According to the Federal Housing Finance Agency, the 2022 loan limit is $647,200 for a single-family home and can reach up to $970,800 in more expensive counties. It’s also possible to get a VA loan even if the home price exceeds the county limit, although you might have to provide a down payment.
How do VA loans differ from other loans?
VA loans usually require no down payment, have lower minimum credit score requirements, and have fewer fees. They also don’t require PMI, although they do have something called a funding fee, which is their insurance policy for those who default. The federal government sets the fee, which ranges from 1.4% to 3.6% of the loan. For an interest rate reduction refinance loan (IRRRL) (more on that below), the funding fee is usually .50%. You can pay it at closing or fold it into the loan.
Is there more than one type of VA loan?
Yes. There are several different VA-backed loans:
A purchase loan can help you buy, build or improve a home. It features no down payment, competitive interest rates and does not require PMI.
Interest rate reduction refinance loan (IRRRL)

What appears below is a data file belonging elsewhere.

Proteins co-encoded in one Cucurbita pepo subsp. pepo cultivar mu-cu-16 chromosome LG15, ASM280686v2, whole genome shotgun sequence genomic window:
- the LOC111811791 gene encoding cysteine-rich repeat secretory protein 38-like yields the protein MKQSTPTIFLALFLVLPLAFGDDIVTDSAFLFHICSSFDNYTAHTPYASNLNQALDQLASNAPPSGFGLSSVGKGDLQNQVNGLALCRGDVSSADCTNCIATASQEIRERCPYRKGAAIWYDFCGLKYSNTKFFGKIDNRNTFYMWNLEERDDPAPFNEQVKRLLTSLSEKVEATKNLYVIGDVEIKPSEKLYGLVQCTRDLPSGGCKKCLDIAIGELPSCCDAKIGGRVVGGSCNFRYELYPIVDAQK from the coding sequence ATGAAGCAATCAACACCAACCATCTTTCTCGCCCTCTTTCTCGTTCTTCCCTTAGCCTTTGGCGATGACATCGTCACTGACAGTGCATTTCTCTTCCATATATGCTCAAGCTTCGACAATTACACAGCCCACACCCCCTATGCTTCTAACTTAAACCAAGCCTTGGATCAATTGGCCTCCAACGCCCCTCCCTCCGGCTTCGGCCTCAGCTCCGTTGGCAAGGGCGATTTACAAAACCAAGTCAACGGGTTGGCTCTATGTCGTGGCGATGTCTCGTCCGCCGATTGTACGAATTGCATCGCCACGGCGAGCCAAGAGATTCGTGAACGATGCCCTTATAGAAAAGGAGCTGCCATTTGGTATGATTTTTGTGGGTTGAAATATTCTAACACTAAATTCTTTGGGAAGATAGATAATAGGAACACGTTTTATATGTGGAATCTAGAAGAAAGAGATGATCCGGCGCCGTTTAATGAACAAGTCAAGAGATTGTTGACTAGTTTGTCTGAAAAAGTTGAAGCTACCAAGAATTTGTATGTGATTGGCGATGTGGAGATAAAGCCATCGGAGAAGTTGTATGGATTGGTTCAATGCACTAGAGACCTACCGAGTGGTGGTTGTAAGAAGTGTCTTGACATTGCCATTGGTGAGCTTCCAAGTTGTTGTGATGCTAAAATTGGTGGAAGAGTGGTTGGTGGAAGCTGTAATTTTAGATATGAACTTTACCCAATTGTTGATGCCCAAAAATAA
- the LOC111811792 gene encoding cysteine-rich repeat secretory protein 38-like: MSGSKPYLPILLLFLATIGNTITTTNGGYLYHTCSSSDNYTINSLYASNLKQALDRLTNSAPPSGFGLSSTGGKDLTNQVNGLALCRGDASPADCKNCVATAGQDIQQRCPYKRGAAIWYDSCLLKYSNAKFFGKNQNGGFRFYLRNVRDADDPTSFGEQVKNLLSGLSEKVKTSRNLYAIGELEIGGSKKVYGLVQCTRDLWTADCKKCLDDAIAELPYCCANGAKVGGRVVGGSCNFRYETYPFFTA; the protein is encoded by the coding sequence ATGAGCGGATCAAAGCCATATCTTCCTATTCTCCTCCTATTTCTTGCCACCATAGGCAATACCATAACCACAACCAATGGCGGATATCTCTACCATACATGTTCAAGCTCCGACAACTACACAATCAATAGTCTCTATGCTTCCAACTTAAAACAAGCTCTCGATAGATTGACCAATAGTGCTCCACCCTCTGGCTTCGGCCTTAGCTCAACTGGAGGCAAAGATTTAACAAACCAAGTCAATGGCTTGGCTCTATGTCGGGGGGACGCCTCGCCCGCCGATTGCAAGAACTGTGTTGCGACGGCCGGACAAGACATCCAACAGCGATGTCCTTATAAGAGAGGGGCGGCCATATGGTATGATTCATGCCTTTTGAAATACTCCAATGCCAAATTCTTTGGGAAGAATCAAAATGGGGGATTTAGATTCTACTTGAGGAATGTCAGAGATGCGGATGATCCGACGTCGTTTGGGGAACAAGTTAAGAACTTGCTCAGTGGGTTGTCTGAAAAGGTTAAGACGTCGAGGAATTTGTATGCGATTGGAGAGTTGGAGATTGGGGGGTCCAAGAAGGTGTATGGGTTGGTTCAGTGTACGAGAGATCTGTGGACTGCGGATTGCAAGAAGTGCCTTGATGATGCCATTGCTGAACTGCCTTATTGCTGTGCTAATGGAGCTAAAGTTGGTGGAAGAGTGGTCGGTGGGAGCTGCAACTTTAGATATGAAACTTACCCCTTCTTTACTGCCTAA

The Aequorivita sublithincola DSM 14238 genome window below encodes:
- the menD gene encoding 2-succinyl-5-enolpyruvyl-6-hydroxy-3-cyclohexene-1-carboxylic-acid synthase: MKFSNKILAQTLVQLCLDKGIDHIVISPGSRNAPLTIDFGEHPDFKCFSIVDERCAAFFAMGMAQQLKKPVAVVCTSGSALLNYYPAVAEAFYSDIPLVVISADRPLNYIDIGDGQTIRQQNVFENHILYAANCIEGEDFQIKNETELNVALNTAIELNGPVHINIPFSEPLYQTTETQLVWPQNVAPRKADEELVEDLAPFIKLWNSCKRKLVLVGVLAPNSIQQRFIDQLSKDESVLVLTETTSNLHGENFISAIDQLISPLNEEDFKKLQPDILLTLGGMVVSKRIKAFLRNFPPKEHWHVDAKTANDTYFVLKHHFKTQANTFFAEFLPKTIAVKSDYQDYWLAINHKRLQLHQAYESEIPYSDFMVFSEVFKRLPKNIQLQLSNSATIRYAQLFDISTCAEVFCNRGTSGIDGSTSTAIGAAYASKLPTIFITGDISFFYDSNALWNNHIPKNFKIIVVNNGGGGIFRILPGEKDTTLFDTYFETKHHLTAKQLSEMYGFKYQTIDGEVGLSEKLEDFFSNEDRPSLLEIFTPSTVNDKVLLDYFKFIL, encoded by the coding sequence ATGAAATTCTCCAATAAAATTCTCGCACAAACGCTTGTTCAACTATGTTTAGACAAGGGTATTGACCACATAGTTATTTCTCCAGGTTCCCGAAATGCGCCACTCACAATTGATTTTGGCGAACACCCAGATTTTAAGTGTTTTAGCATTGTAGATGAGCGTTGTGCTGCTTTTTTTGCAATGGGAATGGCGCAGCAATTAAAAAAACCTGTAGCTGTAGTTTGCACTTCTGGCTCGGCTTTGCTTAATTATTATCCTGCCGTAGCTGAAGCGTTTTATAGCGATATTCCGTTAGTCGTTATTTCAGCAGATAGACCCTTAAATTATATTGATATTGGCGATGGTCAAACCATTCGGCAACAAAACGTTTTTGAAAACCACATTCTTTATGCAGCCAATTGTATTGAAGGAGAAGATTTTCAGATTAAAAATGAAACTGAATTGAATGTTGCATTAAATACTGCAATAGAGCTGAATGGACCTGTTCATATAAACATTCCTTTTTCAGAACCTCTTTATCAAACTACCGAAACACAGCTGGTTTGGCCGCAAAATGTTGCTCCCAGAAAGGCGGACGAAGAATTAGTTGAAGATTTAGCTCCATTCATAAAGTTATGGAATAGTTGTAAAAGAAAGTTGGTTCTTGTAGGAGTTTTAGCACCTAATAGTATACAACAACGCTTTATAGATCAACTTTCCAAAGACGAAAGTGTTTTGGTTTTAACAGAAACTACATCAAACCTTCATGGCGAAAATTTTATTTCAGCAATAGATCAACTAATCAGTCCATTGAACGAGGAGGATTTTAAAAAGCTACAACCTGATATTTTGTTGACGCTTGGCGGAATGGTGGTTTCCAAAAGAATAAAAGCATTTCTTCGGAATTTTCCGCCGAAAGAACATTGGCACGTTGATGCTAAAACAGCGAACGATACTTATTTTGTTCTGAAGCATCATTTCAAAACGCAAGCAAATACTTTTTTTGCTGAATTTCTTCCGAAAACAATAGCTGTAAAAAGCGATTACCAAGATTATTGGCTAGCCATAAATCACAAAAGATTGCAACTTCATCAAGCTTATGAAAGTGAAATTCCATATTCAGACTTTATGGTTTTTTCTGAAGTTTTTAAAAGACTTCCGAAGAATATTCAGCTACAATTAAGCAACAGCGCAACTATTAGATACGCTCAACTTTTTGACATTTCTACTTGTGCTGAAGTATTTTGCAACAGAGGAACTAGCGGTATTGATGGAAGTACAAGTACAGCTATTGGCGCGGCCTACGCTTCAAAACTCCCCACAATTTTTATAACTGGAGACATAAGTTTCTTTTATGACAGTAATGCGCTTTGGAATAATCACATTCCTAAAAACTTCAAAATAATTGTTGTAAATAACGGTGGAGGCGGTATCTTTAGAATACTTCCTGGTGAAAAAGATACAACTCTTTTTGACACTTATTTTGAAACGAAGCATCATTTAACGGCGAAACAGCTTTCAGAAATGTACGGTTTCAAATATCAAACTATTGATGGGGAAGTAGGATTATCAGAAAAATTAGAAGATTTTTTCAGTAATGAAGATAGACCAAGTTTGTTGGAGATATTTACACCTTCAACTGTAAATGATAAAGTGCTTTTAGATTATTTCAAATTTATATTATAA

An IRRRL is for those who already have a VA-backed home loan. This type of refinance loan may be able to reduce monthly payments.
Cash-out refinance loan
A cash-out refinance loan is for those who want to take cash out of their home equity or refinance a non-VA loan into a VA-backed loan.
Native American direct loan
A Native American direct loan is similar to a purchase loan but only offered to Native American veterans and non-Native American veterans married to Native Americans.
What will I need to get a VA loan?
Getting any kind of mortgage is a process, and there a number of steps you’ll need to take before making one of the biggest purchases of your life.
Part of the mortgage loan process includes providing documentation of your financial history. Most lenders will require specific documents to estimate the amount they can lend, determine the interest rate and verify your ability to repay the loan. Underwriters use this info to ensure you can make the monthly mortgage payments before final approval.